In the ancient world there were no glass or plastic bottles, instead people would put liquids into animal skins that were sewn together and used like canteens. Eventually these skins would become brittle, and rupture, spilling out the liquid.
Jesus referred to these wineskins when teaching his early followers and us about change.
And no one puts new wine into old wineskins. For the old skins would burst from the pressure, spilling the wine and ruining the skins. New wine is stored in new wineskins so that both are preserved.” “Matthew 19:17
We must understand that change is a not only inevitable but, in most cases, necessary and ultimately good for us. Did you know the first automobiles built in the early 1900s didn’t have rear-view mirrors? Now on every windshield hangs what we have come to think of as an indispensable devise that we wouldn’t dream of driving without. The change was a good thing.
Though a rear-view mirror is an extremely valuable accessory, the little mirror takes up only about 5% of the windshield. What would happen if you spent most of your driving time looking into it instead of focusing on what is down the road? My guess is that you would have a difficult time reaching your destination. I use this illustration to point out that many church people are still spending a considerable portion of time looking backwards. They look back to what was a glorious time in their churches past when their pews were filled, and their budgets were exceeded with donations. Our memories of a time gone by are precious but not practical when it comes to leading and managing a church in a way that is outdated and no longer effective. In his gospel sounding rock n roll anthem,”Keepin’ the Faith” Billy Joel sings, “Well the good old days weren’t always all that good and tomorrow aint as bad as it seems.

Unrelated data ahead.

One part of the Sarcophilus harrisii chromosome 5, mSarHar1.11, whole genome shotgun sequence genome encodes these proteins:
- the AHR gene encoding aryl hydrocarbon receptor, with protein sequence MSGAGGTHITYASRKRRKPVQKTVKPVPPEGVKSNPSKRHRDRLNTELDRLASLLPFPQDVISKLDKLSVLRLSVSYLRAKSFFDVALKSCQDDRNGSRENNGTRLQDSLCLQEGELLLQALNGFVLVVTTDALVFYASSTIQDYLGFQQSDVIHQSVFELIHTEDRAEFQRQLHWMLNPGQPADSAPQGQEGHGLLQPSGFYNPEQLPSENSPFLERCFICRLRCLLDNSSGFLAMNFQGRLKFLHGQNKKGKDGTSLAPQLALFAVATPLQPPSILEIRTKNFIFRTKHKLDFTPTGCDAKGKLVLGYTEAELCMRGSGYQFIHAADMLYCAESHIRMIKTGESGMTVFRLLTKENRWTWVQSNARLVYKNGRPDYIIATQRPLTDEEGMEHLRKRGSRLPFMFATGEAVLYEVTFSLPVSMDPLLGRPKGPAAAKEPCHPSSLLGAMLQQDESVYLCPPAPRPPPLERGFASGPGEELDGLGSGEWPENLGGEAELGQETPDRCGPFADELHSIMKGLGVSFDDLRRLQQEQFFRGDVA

As church it is important to have a healthy balance of our history while being mindful of the future. We must keep our eyes on the highway of changing trends in music, language, style, dress, social media and communications platforms that are being used today that are dramatically different from where we came from.
Being aware of our changing culture and considering how it applies to you and your church is not about chasing trends but rather about seeing where the culture is going and adjusting. The culture around us has changed and as hockey legend of the LA Kings, nicknamed “The Great One” Wayne Gretsky attributes his success, “I don’t skate to where the puck is, I skate to where I think it’s going.”
For us in the church that means being aware of the sign posts indicating where culture is moving and then making the necessary lane changes that can put us in a position to be relevant to fellow travelers who no longer think we are.